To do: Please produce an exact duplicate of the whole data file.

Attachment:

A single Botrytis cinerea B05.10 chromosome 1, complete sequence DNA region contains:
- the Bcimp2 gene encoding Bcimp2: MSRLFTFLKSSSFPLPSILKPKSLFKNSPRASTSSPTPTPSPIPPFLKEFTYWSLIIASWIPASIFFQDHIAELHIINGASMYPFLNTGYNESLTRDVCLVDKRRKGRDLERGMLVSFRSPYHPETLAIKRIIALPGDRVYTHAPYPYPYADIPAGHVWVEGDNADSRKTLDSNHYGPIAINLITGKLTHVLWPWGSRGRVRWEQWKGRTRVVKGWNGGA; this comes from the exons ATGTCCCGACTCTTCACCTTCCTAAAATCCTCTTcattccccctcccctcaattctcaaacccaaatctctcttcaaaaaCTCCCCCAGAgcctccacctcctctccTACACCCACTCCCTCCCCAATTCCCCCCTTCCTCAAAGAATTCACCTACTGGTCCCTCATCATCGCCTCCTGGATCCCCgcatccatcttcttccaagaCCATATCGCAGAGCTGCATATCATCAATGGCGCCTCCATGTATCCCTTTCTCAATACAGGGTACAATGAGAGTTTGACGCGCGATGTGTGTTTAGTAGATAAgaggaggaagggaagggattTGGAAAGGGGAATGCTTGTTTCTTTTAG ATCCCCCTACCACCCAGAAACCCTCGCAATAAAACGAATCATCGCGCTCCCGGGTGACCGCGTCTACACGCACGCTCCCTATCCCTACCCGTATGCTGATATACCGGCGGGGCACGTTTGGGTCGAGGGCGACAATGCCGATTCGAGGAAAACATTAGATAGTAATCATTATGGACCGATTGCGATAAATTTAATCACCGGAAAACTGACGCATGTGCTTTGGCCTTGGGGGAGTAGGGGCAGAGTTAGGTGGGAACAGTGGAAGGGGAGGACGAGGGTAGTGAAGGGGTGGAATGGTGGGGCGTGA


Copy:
A single Botrytis cinerea B05.10 chromosome 1, complete sequence DNA region contains:
- the Bcimp2 gene encoding Bcimp2: MSRLFTFLKSSSFPLPSILKPKSLFKNSPRASTSSPTPTPSPIPPFLKEFTYWSLIIASWIPASIFFQDHIAELHIINGASMYPFLNTGYNESLTRDVCLVDKRRKGRDLERGMLVSFRSPYHPETLAIKRIIALPGDRVYTHAPYPYPYADIPAGHVWVEGDNADSRKTLDSNHYGPIAINLITGKLTHVLWPWGSRGRVRWEQWKGRTRVVKGWNGGA; this comes from the exons ATGTCCCGACTCTTCACCTTCCTAAAATCCTCTTcattccccctcccctcaattctcaaacccaaatctctcttcaaaaaCTCCCCCAGAgcctccacctcctctccTACACCCACTCCCTCCCCAATTCCCCCCTTCCTCAAAGAATTCACCTACTGGTCCCTCATCATCGCCTCCTGGATCCCCgcatccatcttcttccaagaCCATATCGCAGAGCTGCATATCATCAATGGCGCCTCCATGTATCCCTTTCTCAATACAGGGTACAATGAGAGTTTGACGCGCGATGTGTGTTTAGTAGATAAgaggaggaagggaagggattTGGAAAGGGGAATGCTTGTTTCTTTTAG ATCCCCCTACCACCCAGAAACCCTCGCAATAAAACGAATCATCGCGCTCCCGGGTGACCGCGTCTACACGCACGCTCCCTATCCCTACCCGTATGCTGATATACCGGCGGGGCACGTTTGGGTCGAGGGCGACAATGCCGATTCGAGGAAAACATTAGATAGTAATCATTATGGACCGATTGCGATAAATTTAATCACCGGAAAACTGACGCATGTGCTTTGGCCTTGGGGGAGTAGGGGCAGAGTTAGGTGGGAACAGTGGAAGGGGAGGACGAGGGTAGTGAAGGGGTGGAATGGTGGGGCGTGA